For five days last week, 113 Johnsonians descended on Pembroke College, Oxford, to celebrate the birth 300 years ago of Samuel Johnson, that Infant Hercules of Toryism, as Boswell memorably called him. They ranged from the top scholars in the field to ordinary mortals with an interest in Johnson and came from as far away as China, Japan, and Australia. But let's make it clear from the beginning: Johnsonians are very different from Jane Austen groupies, who dress up in period costumes and bonnets for their gatherings, much like Civil War reenactors. Johnsonians take a dim view of such theatrics. There was not periwig or a buckled shoe in sight.
Pembroke was Johnson's college, though only for 13 months: He had to leave in 1729 without a degree because he fell behind on the fees. Boswell tells us how Johnson used to come to Christ Church across the street to copy the lecture notes of a friend, until too embarrassed to show himself, as his toes stuck out of his shoes, which was remarked upon by the snooty Christ Church men.
When friends put a pair of new shoes in front of Johnson's door as a gift, he threw them away angrily, too proud to accept them. Though forced to leave, he always thought highly of his tutors at Pembroke, and returned to visit later in life. Besides a very strong tradition in Johnson studies, the college has two of his undergraduate essays and the manuscript for his Prayers and Meditations. (According to the library's register, he still has a book that is overdue.) The college also has his teapot and his teacup, the latter painstakingly repaired after a hapless erstwhile librarian dropped it.
But though the mood of the conference was celebratory, there was cause for worry: In a recent survey of authors taught at American universities, Johnson has dropped from the respectable position of number eight five decades ago down to number 25 today, which is absurd for a person whose Dictionary ranks among the greatest scholarly achievements of all time. To the degree that students know about Johnson at all, they know of him from Boswell.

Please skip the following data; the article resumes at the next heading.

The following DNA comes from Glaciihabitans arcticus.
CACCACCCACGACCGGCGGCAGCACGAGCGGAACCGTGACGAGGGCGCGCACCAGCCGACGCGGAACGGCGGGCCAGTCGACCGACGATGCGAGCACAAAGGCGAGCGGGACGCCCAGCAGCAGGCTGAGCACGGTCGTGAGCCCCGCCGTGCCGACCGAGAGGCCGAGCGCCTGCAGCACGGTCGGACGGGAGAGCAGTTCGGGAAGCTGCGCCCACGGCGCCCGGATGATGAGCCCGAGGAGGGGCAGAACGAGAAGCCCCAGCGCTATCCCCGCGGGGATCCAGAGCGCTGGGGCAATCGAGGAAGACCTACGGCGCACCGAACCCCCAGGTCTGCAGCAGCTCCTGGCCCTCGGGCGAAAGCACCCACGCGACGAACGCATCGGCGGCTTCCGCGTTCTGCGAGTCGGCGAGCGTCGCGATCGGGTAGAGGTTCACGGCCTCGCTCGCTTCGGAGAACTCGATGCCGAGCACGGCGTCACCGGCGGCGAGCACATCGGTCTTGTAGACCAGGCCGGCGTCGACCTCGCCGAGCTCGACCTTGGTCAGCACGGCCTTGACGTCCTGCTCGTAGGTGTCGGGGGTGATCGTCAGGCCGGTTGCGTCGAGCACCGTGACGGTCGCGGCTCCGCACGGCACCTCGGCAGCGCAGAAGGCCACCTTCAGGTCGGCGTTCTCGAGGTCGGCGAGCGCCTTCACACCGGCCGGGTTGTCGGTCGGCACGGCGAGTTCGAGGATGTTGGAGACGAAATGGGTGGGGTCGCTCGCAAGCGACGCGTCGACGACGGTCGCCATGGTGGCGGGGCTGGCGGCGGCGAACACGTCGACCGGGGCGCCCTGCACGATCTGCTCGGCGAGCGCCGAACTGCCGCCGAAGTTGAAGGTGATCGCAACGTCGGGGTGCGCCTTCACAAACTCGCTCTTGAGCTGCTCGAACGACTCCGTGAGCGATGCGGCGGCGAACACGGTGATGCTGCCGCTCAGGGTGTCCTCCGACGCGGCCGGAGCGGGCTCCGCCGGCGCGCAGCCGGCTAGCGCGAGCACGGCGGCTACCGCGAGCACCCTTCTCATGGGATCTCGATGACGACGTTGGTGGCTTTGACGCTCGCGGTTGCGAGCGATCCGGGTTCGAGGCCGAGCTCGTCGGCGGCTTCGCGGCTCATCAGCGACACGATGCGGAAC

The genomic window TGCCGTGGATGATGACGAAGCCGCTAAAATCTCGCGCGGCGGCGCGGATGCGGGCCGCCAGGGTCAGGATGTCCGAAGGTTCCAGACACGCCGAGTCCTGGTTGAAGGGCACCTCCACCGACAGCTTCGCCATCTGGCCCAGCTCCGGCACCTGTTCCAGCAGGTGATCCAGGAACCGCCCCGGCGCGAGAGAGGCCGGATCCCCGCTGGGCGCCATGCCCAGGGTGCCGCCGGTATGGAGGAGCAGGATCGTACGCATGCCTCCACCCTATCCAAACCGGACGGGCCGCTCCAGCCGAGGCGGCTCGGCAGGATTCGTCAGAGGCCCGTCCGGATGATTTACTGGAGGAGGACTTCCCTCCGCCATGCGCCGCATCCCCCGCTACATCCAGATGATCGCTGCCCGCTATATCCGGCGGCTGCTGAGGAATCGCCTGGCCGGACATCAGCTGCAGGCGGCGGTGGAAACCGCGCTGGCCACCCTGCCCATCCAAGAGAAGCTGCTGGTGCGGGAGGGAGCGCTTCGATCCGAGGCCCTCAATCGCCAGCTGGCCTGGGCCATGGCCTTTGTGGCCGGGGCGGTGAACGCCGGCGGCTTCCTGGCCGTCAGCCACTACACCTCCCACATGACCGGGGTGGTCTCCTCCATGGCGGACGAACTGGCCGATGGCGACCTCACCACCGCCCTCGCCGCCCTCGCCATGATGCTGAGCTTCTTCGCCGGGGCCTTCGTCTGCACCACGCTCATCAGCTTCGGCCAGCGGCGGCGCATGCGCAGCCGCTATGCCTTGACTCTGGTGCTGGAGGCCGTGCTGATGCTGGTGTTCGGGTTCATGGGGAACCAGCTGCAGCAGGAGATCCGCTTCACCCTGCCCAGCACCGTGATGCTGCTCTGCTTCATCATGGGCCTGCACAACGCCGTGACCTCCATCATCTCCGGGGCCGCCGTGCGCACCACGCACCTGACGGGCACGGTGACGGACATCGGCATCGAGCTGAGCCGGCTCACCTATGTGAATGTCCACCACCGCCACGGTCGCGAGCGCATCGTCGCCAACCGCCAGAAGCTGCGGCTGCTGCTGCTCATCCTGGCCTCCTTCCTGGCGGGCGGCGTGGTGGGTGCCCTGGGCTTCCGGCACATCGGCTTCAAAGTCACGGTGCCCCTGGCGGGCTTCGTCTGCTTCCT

In an attempt to carve a space for themselves, some of Johnson's recent biographers have argued that Boswell got it all wrong, portraying his own needs rather than those of his subject, and we therefore should ignore Boswell. Whereupon they proceed to plunder him to their hearts content. This seems both foolish and dishonest.
A more levelheaded Johnson biographer stated that in the first 54 years of Johnson's life, before Boswell met him, he had felt like standing outside a building, looking into a dark room where he could vaguely see some people moving about. This is transformed into a well lit room the moment Boswell enters, and the reader feels present in the room. But acknowledging Boswell's huge contribution does not invalidate the need to read Johnson's own writings, which was one of the goals of the conference.
But as always when discussing Johnson, which Johnson were we dealing with? The intellectual bully who talked for victory, Pomposo as the caricaturist James Gillray called him, and of whom Oliver Goldsmith said "There is no arguing with Johnson; for when his pistol misses fire, he knocks you down with the butt end of it." Or the kindhearted and tolerant Johnson who would put up with Boswell's flaws and neediness. The religious bigot, or the man Boswell said "was very liberal in this thinking" when you had him one on one. The lonely, depressed sufferer from Tourette's syndrome or the convivial Johnson, the natural center of any gathering, who constantly emphasizes the need for human companionship and private friendship. All aspects were present in some form at the conference, and all had their defenders.